The writer Zoshchenko once said: “In order not to think badly about people, it is better not to think about them at all.”
And yet, can artificial intelligence suddenly one day rebel against its creator – a man?
Are you referring to a Hollywood blockbuster on the terminator? You won’t believe it, but I personally don’t rule out the so-called “rebellion of the machines”, as fantastic as it is.
And the same Paul Sharre talks about it: “Microsoft and Google recently publicly deployed artificial intelligence chatbots that were not ready. And the problem isn’t that Bing declares its love for users and says anyone who chats with should let their wife be with them – I mean, that’s kind of weird.
Alright, that’s really weird. Your laptop in all sincerity invites you to live with him instead of his wife. How not to go crazy?
But here I agree with the same Charre who comments on this predictable horror: “For me, this is something that should make us think when we think about how we use these AI systems in more real applications . Right now, the risk of a chatbot hurting someone’s feelings doesn’t daze the world, but as we see AI embedded in apps with bigger implications, we want to make sure these systems will do what we get.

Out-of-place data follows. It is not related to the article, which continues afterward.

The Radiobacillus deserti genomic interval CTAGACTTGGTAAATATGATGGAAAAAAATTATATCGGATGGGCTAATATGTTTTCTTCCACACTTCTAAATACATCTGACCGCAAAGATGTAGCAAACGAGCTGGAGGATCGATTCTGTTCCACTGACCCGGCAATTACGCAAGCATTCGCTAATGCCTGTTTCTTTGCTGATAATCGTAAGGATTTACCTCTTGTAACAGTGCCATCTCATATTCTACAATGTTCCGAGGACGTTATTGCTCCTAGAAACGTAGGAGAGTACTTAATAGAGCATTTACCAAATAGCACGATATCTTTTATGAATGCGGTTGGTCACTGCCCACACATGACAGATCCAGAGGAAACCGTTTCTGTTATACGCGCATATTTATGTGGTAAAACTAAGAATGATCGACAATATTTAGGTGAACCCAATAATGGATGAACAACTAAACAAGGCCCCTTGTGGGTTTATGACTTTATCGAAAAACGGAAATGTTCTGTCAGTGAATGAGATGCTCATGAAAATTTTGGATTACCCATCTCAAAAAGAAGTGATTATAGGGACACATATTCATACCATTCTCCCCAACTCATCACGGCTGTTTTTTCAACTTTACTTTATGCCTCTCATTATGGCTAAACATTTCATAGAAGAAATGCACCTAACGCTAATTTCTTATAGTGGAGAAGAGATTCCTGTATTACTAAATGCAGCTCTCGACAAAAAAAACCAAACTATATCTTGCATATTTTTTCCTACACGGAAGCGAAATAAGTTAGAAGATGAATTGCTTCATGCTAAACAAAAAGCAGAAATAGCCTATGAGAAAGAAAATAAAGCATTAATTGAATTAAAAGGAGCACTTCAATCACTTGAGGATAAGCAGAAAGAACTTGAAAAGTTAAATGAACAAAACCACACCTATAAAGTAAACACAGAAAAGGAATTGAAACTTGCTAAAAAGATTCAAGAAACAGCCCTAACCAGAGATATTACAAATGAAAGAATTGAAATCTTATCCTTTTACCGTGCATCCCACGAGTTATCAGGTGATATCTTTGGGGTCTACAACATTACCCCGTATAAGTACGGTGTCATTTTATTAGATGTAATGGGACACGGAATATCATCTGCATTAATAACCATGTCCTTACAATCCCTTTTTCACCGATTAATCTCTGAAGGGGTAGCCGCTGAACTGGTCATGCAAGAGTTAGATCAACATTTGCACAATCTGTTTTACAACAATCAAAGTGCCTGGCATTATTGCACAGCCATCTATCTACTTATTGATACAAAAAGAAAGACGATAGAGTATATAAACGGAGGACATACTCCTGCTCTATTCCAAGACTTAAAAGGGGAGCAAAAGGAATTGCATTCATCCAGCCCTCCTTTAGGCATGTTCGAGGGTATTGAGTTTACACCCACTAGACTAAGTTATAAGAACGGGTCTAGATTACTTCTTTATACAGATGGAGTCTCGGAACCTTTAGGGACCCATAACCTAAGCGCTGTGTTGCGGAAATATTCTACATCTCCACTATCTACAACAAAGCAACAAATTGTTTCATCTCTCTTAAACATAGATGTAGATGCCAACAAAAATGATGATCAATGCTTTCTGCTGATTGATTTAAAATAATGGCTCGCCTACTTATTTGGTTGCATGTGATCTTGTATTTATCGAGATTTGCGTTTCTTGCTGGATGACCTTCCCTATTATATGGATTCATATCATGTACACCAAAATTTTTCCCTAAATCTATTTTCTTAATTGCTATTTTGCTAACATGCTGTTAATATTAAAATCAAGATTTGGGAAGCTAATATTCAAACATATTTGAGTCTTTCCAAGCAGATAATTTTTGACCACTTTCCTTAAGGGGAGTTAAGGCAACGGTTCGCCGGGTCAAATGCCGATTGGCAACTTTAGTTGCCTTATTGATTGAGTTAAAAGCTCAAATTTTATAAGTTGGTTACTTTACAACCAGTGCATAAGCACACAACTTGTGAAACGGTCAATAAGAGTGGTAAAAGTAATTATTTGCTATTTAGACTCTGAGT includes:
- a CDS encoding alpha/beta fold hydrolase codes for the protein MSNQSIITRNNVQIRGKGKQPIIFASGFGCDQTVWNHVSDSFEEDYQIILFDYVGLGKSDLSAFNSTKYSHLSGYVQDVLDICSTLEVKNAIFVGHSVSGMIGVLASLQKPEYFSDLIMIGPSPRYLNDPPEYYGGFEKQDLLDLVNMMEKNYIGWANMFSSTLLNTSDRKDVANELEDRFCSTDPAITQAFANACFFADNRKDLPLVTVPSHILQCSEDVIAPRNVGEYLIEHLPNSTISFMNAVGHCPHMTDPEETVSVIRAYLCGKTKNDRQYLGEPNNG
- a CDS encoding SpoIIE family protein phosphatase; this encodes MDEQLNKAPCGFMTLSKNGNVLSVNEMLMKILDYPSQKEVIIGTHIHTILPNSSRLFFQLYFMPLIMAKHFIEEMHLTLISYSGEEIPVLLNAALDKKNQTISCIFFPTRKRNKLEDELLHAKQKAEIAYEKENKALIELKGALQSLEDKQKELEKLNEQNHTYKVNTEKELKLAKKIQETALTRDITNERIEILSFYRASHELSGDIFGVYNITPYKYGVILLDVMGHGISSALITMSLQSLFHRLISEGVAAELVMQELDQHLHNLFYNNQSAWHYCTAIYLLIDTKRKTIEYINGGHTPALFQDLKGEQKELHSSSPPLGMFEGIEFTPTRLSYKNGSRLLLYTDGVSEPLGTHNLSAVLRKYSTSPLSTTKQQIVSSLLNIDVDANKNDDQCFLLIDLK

This is, again, it all depends on the developer.
- The outlook seems, to say the least, not sunny. What do the American experts suggest?
– Unlike you, Americans are not so tragic. Don’t take Hollywood productions seriously.
The same Sharre happily said, “I wouldn’t say I’m optimistic about the technology. I mean, I’m pretty optimistic about where AI is going in terms of capabilities. I just think we are seeing tremendous progress and I don’t think there are any signs of it slowing down in the near future. But there are many risks associated with AI. I would simply say that I am optimistic about the company’s ability to deal with these risks.
– The approach to the problem is thoughtful and serious. Do you agree with Sharre that artificial intelligence is opening a new era in the life of mankind?
Like it or not, that’s how it is. It is important for us to ensure that AI does not become a new weapon, like nuclear, which would affect the balance of power, but a tool for creation. We already have a way to destroy each other and, in particular, ourselves. Let’s think about how to save us all. Maybe artificial intelligence will suggest the right algorithm?